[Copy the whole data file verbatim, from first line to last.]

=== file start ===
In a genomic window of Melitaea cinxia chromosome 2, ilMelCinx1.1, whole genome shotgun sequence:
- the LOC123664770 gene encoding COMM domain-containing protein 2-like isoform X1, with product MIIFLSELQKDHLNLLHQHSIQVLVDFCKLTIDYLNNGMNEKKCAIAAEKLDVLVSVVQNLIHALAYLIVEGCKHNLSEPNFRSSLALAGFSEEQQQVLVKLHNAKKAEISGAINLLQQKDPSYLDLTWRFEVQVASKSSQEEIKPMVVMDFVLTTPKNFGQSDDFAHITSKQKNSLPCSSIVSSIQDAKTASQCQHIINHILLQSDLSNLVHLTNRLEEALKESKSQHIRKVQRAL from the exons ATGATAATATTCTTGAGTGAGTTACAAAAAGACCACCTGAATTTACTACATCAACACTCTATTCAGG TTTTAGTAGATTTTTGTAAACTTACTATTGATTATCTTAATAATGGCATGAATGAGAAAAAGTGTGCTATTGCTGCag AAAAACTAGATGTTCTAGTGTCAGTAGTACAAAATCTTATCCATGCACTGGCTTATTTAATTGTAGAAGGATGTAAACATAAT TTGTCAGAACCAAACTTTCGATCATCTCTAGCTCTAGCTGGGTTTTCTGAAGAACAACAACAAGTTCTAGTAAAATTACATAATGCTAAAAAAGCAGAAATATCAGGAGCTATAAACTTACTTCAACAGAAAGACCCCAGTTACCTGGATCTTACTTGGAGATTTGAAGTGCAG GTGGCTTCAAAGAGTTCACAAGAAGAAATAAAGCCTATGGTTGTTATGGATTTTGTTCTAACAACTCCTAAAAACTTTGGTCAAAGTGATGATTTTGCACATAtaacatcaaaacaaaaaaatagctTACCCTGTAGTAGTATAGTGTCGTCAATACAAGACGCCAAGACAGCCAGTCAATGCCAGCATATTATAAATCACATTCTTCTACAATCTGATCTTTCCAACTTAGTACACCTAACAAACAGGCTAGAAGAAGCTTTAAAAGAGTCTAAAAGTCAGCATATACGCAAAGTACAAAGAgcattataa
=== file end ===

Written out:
In a genomic window of Melitaea cinxia chromosome 2, ilMelCinx1.1, whole genome shotgun sequence:
- the LOC123664770 gene encoding COMM domain-containing protein 2-like isoform X1, with product MIIFLSELQKDHLNLLHQHSIQVLVDFCKLTIDYLNNGMNEKKCAIAAEKLDVLVSVVQNLIHALAYLIVEGCKHNLSEPNFRSSLALAGFSEEQQQVLVKLHNAKKAEISGAINLLQQKDPSYLDLTWRFEVQVASKSSQEEIKPMVVMDFVLTTPKNFGQSDDFAHITSKQKNSLPCSSIVSSIQDAKTASQCQHIINHILLQSDLSNLVHLTNRLEEALKESKSQHIRKVQRAL from the exons ATGATAATATTCTTGAGTGAGTTACAAAAAGACCACCTGAATTTACTACATCAACACTCTATTCAGG TTTTAGTAGATTTTTGTAAACTTACTATTGATTATCTTAATAATGGCATGAATGAGAAAAAGTGTGCTATTGCTGCag AAAAACTAGATGTTCTAGTGTCAGTAGTACAAAATCTTATCCATGCACTGGCTTATTTAATTGTAGAAGGATGTAAACATAAT TTGTCAGAACCAAACTTTCGATCATCTCTAGCTCTAGCTGGGTTTTCTGAAGAACAACAACAAGTTCTAGTAAAATTACATAATGCTAAAAAAGCAGAAATATCAGGAGCTATAAACTTACTTCAACAGAAAGACCCCAGTTACCTGGATCTTACTTGGAGATTTGAAGTGCAG GTGGCTTCAAAGAGTTCACAAGAAGAAATAAAGCCTATGGTTGTTATGGATTTTGTTCTAACAACTCCTAAAAACTTTGGTCAAAGTGATGATTTTGCACATAtaacatcaaaacaaaaaaatagctTACCCTGTAGTAGTATAGTGTCGTCAATACAAGACGCCAAGACAGCCAGTCAATGCCAGCATATTATAAATCACATTCTTCTACAATCTGATCTTTCCAACTTAGTACACCTAACAAACAGGCTAGAAGAAGCTTTAAAAGAGTCTAAAAGTCAGCATATACGCAAAGTACAAAGAgcattataa